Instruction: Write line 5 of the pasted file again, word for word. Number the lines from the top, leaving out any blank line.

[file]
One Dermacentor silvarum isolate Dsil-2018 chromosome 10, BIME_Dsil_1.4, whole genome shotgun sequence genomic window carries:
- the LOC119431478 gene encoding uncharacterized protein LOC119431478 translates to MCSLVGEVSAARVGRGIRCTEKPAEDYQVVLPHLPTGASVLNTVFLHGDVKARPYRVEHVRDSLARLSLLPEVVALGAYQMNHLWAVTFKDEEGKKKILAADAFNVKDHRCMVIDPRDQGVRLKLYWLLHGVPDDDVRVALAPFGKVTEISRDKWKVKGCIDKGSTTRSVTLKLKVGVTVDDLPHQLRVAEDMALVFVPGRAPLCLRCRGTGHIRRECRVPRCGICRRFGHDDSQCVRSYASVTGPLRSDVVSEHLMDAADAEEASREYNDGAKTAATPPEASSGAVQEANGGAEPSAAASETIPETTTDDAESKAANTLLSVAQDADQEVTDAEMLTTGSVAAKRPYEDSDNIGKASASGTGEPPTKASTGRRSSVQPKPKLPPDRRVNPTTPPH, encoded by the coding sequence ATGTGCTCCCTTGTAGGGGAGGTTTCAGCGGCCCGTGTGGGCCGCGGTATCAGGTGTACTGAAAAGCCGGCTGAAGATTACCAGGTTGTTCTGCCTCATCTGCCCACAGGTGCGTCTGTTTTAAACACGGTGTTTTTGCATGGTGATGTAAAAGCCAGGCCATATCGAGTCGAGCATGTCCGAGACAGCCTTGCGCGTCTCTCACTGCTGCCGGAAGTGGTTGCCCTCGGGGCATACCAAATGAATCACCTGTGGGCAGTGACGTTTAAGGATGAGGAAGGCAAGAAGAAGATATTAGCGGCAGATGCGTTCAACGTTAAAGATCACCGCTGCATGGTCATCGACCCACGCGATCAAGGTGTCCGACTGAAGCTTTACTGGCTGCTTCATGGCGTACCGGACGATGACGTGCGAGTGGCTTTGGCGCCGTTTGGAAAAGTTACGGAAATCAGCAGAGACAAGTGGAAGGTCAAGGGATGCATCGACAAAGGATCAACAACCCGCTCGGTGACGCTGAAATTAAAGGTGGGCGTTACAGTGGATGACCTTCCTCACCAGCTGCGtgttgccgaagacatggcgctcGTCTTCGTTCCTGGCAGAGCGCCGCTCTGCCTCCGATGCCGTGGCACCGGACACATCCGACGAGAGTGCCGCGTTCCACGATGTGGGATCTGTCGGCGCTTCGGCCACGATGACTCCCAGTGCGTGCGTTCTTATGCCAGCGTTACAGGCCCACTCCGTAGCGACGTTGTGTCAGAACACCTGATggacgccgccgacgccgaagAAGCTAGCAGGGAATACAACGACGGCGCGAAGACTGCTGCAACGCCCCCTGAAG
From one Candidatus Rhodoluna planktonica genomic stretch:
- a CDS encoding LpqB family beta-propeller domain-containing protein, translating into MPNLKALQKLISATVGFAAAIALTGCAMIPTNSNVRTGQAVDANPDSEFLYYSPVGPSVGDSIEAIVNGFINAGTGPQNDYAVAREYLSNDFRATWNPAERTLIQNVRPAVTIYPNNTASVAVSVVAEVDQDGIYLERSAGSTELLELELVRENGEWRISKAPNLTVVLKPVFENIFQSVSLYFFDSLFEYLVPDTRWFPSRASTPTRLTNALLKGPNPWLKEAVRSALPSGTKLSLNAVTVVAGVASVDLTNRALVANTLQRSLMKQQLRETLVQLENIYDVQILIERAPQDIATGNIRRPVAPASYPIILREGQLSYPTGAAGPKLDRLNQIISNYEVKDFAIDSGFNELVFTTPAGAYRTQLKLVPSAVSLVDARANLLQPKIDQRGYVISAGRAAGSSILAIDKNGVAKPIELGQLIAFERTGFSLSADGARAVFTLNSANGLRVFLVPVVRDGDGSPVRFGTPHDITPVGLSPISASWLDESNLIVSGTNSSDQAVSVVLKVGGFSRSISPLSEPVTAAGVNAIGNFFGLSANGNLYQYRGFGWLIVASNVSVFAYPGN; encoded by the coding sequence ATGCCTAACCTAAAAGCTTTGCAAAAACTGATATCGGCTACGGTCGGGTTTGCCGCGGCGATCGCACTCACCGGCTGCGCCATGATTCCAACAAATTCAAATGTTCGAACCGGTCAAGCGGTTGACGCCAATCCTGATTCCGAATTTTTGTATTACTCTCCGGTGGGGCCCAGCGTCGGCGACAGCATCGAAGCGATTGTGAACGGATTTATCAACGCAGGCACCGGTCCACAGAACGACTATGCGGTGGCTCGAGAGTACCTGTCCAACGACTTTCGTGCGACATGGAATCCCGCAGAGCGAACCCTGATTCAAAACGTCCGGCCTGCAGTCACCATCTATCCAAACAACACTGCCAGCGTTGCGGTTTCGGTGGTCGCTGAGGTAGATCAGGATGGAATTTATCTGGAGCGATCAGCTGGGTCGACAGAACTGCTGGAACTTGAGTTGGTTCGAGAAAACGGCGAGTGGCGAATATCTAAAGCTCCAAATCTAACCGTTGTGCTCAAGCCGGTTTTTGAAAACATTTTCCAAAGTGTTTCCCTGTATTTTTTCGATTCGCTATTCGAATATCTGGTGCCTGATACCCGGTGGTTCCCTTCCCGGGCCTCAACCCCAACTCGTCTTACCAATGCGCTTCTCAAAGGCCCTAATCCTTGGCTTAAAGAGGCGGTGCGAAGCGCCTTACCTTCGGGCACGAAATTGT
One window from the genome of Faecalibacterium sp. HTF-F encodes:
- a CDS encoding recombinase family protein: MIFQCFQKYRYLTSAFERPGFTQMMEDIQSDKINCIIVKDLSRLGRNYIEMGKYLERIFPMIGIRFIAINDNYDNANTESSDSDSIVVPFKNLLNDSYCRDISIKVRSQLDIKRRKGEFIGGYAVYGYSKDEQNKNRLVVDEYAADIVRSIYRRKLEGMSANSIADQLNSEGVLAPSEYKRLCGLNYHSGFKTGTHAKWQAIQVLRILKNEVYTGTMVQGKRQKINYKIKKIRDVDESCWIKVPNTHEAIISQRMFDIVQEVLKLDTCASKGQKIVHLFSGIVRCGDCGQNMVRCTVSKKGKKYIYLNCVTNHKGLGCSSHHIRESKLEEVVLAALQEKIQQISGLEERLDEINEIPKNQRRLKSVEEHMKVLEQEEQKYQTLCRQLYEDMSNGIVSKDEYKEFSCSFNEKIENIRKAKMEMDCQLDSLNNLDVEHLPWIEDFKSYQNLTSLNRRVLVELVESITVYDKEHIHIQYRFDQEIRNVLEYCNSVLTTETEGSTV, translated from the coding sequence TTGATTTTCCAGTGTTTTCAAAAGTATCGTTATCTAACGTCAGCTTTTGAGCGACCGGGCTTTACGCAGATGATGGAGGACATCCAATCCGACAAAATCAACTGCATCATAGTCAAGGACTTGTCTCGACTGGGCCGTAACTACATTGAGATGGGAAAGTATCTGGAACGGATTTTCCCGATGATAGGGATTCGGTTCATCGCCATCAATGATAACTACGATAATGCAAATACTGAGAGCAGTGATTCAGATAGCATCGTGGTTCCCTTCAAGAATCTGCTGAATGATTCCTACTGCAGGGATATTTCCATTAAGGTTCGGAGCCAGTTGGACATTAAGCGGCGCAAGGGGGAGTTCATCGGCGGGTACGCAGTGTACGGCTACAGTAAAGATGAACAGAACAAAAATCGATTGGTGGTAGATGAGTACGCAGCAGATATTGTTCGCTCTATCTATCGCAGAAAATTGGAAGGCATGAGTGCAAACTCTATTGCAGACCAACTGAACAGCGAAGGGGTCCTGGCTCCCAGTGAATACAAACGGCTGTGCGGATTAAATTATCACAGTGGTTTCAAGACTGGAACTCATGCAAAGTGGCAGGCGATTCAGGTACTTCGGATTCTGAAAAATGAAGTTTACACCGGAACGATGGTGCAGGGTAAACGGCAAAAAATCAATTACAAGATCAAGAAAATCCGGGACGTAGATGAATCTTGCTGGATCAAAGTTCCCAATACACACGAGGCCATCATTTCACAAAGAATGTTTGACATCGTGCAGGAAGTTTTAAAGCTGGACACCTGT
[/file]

One window from the genome of Faecalibacterium sp. HTF-F encodes: